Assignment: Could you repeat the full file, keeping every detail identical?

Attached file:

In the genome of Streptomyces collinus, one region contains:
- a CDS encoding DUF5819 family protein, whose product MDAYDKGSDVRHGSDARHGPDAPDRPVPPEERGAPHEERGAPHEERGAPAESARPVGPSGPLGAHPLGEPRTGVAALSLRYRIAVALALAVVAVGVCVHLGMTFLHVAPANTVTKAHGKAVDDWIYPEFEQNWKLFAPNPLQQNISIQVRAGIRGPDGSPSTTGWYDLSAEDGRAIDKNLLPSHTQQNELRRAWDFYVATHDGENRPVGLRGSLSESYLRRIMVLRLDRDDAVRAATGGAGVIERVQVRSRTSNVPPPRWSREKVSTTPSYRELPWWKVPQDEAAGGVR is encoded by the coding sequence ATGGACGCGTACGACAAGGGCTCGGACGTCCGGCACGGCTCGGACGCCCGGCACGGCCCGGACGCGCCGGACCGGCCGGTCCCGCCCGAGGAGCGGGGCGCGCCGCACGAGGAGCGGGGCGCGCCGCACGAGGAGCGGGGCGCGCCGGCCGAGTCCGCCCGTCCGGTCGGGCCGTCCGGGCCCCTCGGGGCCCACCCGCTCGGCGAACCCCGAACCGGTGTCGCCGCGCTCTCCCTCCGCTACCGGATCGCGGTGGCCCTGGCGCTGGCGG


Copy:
In the genome of Streptomyces collinus, one region contains:
- a CDS encoding DUF5819 family protein, whose product MDAYDKGSDVRHGSDARHGPDAPDRPVPPEERGAPHEERGAPHEERGAPAESARPVGPSGPLGAHPLGEPRTGVAALSLRYRIAVALALAVVAVGVCVHLGMTFLHVAPANTVTKAHGKAVDDWIYPEFEQNWKLFAPNPLQQNISIQVRAGIRGPDGSPSTTGWYDLSAEDGRAIDKNLLPSHTQQNELRRAWDFYVATHDGENRPVGLRGSLSESYLRRIMVLRLDRDDAVRAATGGAGVIERVQVRSRTSNVPPPRWSREKVSTTPSYRELPWWKVPQDEAAGGVR is encoded by the coding sequence ATGGACGCGTACGACAAGGGCTCGGACGTCCGGCACGGCTCGGACGCCCGGCACGGCCCGGACGCGCCGGACCGGCCGGTCCCGCCCGAGGAGCGGGGCGCGCCGCACGAGGAGCGGGGCGCGCCGCACGAGGAGCGGGGCGCGCCGGCCGAGTCCGCCCGTCCGGTCGGGCCGTCCGGGCCCCTCGGGGCCCACCCGCTCGGCGAACCCCGAACCGGTGTCGCCGCGCTCTCCCTCCGCTACCGGATCGCGGTGGCCCTGGCGCTGGCGG